For Phase III, Titomic will design and engineer a manufacturing process for TAUV’s next-generation soldier system for up to five products, at a cost of $300,000 each, to add up to a total revenue of up to $1.5 million. Once the production and evaluation trials in this phase have been completed, the two companies will finalize product licenses so that TAUV can use the automated TKF production line systems to fabricate soldier system products…with continuing royalty payments going to Titomic for the use of its technology.
TKF uses a process similar to cold spray to build up titanium parts layer by layer, rather than simply coating a surface, and has no limits in terms of shape and size. The technology has unique additive manufacturing capabilities to offer to defense organizations for the production of lightweight, next-generation, high-performance products.
“The solider system products produced by Titomic’s TKF process will enhance the offering to defence and law enforcement agencies through improved strength, functionality and capability,” said TAUV Director Nathan Kalisch. “A new ruggedised UAV will be capable of deployment in dangerous, live combat situations to perform some of the direct combat roles we want to remove military personnel from, heightening their security.”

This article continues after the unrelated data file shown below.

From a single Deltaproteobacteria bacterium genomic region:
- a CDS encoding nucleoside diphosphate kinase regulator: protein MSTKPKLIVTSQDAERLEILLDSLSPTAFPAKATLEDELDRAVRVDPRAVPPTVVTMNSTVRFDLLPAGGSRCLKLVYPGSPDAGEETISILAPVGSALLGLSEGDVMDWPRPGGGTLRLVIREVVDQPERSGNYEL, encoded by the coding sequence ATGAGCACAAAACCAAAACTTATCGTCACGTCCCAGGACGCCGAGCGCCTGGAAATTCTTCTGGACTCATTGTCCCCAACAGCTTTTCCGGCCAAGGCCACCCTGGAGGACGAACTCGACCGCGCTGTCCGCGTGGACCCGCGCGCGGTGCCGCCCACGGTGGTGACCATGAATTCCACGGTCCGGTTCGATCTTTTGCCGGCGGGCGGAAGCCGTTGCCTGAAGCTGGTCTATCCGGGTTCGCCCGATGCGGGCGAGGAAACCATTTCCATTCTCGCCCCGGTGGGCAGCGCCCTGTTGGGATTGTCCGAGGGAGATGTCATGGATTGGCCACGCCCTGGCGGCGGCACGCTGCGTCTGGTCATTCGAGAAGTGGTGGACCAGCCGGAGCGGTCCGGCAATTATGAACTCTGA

This continuing partnership came about as the result from an increasing demand around the world for innovative new defense products. According to Variant Market Research, the market for combat helmets is estimated to grow to $3 billion by the year 2024, while Grand View Research states estimates that by the same year, the body armor market will be valued at $4 billion.
In the future, TAUV will be working closely with Force Ordnance to provide product innovation and advanced manufacturing solutions to some of the largest defense product manufacturers in the world.
Discuss this news and other 3D printing topics at 3DPrintBoard.com or share your thoughts in the Facebook comments below.[Images: Titomic]
You May Also Like
Improving Mechanical Properties of 3D Printing with Continuous Carbon Fiber Shape Memory Composites
Researchers Yongsan An and Woon-Ryeol Yu explore improved 3D printing through the study of alternative materials. In the recently published ‘Three-dimensional printing of continuous carbon fiber-reinforced shape memory polymer composites,’...
REGEMAT 3D Will Start Selling Biomaterials
One of the key players in the bioprinting field in Spain will be incorporating seven new biomaterials. In the coming months, REGEMAT 3D will launch a catalog of biomaterials that customers...
Tunisia: Researchers 3D Print Optimized Car Leaf Spring out of Carbon PEEK
Authors Amir Kessentini, Gulam Mohammed Sayeed Ahmed, and Jamel Madiouli have performed research and analysis after 3D printing a car part, with their findings outlined and recently published in ‘Design...
University of Nottingham: 3D Printed PG/PLA Composites for Repairing Fractures
In ‘Mechanical properties and in vitro degradation behavior of additively manufactured phosphate glass particles/fibers reinforced polyactide,’ authors Lizhe He, Jiahui Zhong, Chenkai Zhu, and Xiaoling Liu explore a new level...
View our broad assortment of in house and third party products.